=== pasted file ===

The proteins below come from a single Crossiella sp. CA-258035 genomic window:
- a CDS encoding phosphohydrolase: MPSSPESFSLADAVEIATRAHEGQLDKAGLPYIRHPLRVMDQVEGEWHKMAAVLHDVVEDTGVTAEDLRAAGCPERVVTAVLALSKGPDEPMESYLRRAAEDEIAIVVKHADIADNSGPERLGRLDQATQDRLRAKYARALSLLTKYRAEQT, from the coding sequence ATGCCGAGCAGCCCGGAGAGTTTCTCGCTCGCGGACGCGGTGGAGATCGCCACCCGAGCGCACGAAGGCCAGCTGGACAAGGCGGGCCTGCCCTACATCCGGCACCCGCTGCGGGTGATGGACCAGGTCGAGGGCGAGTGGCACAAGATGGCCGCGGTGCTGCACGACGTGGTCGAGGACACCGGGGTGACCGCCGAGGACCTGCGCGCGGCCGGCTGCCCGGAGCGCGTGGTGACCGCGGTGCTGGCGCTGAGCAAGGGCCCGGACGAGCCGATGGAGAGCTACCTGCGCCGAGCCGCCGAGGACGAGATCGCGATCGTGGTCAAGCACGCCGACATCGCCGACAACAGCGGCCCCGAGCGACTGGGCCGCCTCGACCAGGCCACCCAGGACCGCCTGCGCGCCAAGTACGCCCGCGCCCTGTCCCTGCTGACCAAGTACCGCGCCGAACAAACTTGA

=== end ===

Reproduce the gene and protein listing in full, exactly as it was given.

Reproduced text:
The proteins below come from a single Crossiella sp. CA-258035 genomic window:
- a CDS encoding phosphohydrolase: MPSSPESFSLADAVEIATRAHEGQLDKAGLPYIRHPLRVMDQVEGEWHKMAAVLHDVVEDTGVTAEDLRAAGCPERVVTAVLALSKGPDEPMESYLRRAAEDEIAIVVKHADIADNSGPERLGRLDQATQDRLRAKYARALSLLTKYRAEQT, from the coding sequence ATGCCGAGCAGCCCGGAGAGTTTCTCGCTCGCGGACGCGGTGGAGATCGCCACCCGAGCGCACGAAGGCCAGCTGGACAAGGCGGGCCTGCCCTACATCCGGCACCCGCTGCGGGTGATGGACCAGGTCGAGGGCGAGTGGCACAAGATGGCCGCGGTGCTGCACGACGTGGTCGAGGACACCGGGGTGACCGCCGAGGACCTGCGCGCGGCCGGCTGCCCGGAGCGCGTGGTGACCGCGGTGCTGGCGCTGAGCAAGGGCCCGGACGAGCCGATGGAGAGCTACCTGCGCCGAGCCGCCGAGGACGAGATCGCGATCGTGGTCAAGCACGCCGACATCGCCGACAACAGCGGCCCCGAGCGACTGGGCCGCCTCGACCAGGCCACCCAGGACCGCCTGCGCGCCAAGTACGCCCGCGCCCTGTCCCTGCTGACCAAGTACCGCGCCGAACAAACTTGA